"Hmmmmm, well." At 84-years-old, he stood up, still tall and proud. He left me and went to his bedroom. Those were his last words to me. Six months later he died. I'd hoped his death would set me free. But a lifetime of pain remained. Feeling inadequate had been my shadow for so long that I didn't believe healing was possible.

Ten years after Daddy's death, an idea began to form—a crazy plan to return to gardening. His words bounced through me as I jogged through my neighborhood before dawn.

Any numbskull can grow grass.

That was it. I decided no more grass on our two-acre lot. I began to methodically kill every blade of Bermuda grass. My suburban yard renovation rarely left my thoughts. As I jogged, I'd spot piles of clippings. "Do you mind if I have those old hydrangeas?" "Can I have a cutting from that Japanese maple?" Twenty trees grew from that one weak-looking sapling. "If you're throwing out those Ajuga plants, may I have them?" Even Sea Daisies from Florida grew for me. Over time, I filled all the bare spots with flowers and trees.

Destroying the two acres of grass surrounding our house took five years. Each afternoon from 4 to 6, I worked. By the third year, I gave away the lawn mower. As I worked, Daddy's instructions returned to me.

Give space for roots. Never miss a watering day. Weeds will choke anything if you give 'em the chance. Gardening is hard work, boy.

One September day, I slipped on a pair of gardening gloves, a gift from a friend. They didn't feel natural. I ripped them off and tossed them aside. Grabbing the dirt and sifting it through my fingers, I inhaled the long-ago smell. Memories tiptoed back. The days in the sun. Gathering produce. Working beside my brothers and sisters.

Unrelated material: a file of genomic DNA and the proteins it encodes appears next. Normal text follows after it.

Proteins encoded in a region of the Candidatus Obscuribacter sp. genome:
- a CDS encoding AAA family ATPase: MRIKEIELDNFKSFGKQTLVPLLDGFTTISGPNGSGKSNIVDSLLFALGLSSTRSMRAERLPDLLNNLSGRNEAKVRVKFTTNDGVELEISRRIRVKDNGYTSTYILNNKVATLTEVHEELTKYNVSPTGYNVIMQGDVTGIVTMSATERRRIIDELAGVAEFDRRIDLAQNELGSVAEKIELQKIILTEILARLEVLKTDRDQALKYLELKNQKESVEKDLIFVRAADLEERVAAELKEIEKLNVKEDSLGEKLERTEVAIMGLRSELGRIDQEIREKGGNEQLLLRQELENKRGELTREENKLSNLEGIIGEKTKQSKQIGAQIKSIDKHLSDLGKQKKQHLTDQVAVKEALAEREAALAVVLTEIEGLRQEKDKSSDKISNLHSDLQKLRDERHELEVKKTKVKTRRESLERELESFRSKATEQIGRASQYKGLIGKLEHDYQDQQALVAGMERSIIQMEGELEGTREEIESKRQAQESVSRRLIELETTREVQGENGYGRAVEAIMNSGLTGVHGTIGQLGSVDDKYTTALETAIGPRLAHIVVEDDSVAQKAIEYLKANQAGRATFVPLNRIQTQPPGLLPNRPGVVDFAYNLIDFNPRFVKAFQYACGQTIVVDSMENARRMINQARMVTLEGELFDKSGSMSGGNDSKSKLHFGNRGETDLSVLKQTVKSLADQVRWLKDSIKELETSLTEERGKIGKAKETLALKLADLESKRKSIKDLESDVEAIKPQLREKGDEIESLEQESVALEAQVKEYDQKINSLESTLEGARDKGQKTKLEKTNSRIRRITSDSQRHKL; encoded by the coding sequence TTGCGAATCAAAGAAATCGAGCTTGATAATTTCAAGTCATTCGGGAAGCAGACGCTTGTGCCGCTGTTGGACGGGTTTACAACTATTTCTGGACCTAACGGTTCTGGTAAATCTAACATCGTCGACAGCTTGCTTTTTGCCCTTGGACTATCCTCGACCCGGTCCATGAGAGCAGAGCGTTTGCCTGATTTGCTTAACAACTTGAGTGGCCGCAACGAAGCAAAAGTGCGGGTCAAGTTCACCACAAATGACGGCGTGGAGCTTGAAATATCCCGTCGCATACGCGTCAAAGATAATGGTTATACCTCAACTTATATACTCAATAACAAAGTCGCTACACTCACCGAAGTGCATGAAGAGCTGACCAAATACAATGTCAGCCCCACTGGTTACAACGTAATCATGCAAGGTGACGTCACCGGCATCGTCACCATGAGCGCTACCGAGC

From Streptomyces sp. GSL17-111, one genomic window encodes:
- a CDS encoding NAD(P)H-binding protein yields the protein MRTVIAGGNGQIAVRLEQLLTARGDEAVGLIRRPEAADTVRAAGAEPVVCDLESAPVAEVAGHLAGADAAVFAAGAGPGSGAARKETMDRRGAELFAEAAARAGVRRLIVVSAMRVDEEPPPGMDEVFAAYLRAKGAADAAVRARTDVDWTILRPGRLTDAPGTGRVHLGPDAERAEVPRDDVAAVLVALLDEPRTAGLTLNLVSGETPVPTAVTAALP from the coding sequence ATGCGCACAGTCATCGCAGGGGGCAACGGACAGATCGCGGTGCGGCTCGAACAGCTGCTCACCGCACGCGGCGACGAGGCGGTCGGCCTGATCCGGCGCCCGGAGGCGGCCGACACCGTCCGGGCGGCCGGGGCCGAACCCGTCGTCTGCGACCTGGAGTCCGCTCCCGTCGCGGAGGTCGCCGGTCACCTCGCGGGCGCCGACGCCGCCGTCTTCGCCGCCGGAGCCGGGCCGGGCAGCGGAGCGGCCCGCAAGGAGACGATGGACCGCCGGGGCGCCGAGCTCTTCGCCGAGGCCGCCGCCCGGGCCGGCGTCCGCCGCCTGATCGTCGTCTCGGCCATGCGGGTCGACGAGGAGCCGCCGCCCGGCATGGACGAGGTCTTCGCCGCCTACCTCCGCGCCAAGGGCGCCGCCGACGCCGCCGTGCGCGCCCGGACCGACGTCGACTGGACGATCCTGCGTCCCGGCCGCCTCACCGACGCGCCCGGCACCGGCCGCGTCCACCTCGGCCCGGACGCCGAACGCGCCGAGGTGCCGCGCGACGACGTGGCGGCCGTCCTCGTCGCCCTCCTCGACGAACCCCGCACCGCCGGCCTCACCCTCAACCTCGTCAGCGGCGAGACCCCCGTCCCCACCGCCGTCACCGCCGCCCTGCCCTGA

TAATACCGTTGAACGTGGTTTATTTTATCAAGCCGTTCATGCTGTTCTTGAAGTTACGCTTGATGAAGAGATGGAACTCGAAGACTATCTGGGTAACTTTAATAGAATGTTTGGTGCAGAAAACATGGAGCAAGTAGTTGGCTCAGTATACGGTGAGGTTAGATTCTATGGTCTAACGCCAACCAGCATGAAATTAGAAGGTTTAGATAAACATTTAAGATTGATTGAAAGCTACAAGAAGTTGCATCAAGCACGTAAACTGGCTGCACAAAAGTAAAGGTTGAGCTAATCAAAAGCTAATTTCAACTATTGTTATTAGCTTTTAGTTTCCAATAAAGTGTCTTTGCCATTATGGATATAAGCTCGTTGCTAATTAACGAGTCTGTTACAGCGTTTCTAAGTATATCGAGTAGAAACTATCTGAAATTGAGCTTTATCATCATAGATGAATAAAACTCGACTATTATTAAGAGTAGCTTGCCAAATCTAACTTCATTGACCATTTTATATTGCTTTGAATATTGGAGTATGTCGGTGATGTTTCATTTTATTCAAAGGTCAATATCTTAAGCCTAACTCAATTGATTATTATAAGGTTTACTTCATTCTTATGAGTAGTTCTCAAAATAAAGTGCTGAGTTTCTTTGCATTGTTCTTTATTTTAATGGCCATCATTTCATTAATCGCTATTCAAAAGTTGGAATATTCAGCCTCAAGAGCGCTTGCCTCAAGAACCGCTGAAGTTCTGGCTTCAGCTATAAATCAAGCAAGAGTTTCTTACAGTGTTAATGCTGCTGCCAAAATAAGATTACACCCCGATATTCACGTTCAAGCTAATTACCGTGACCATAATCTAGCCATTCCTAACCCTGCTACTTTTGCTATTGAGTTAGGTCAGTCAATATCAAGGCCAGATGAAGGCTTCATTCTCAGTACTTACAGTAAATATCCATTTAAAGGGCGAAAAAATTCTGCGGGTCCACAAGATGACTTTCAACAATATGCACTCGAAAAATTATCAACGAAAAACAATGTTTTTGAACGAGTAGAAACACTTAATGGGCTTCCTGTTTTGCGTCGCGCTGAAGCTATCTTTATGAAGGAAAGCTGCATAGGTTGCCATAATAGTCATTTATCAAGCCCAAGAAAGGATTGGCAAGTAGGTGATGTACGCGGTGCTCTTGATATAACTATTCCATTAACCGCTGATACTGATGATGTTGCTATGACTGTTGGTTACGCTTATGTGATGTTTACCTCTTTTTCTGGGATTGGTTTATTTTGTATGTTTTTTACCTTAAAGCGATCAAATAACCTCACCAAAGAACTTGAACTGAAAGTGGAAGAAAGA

Turning my hands over, I examined them. In an unexpected instant, I saw my father's hands. Daddy made nails for a living. He kept his fingernails filed to the quick and his huge hands were always filthy. I brushed my fingers off on my jeans and traced my calluses. My calluses matched my father's. I scanned my backyard at the butterfly bushes, old-fashioned begonia, Autumn Joy, black-eyed Susan, and sweet William. Each one thriving. Full of blooms. He'd taught me to work hard and to grow things.

On my knees that Indian summer afternoon, I considered for the first time my father's struggles, his pain, and his demons. His father, brothers, and his grandfather were alcoholics. Who knows what each of them faced as little boys? I rose to my feet as a new truth dawned on me. You can't give away what you don't have. Maybe Daddy didn't have any extra love stored up to share.

As the sun sets these days, I'm surrounded by trees and flowers as though I'm in the Garden of Eden. The Gardener walks alongside me. The condemning orders from my father have grown quieter. Instead, I sense a steady hand that pats my shoulder. Perfect love as sweet as my lavender hyacinths blooms inside me. I hear my Father's words, "You're doing a fine job, son. I love you."

Finally, oh finally, I believe him.

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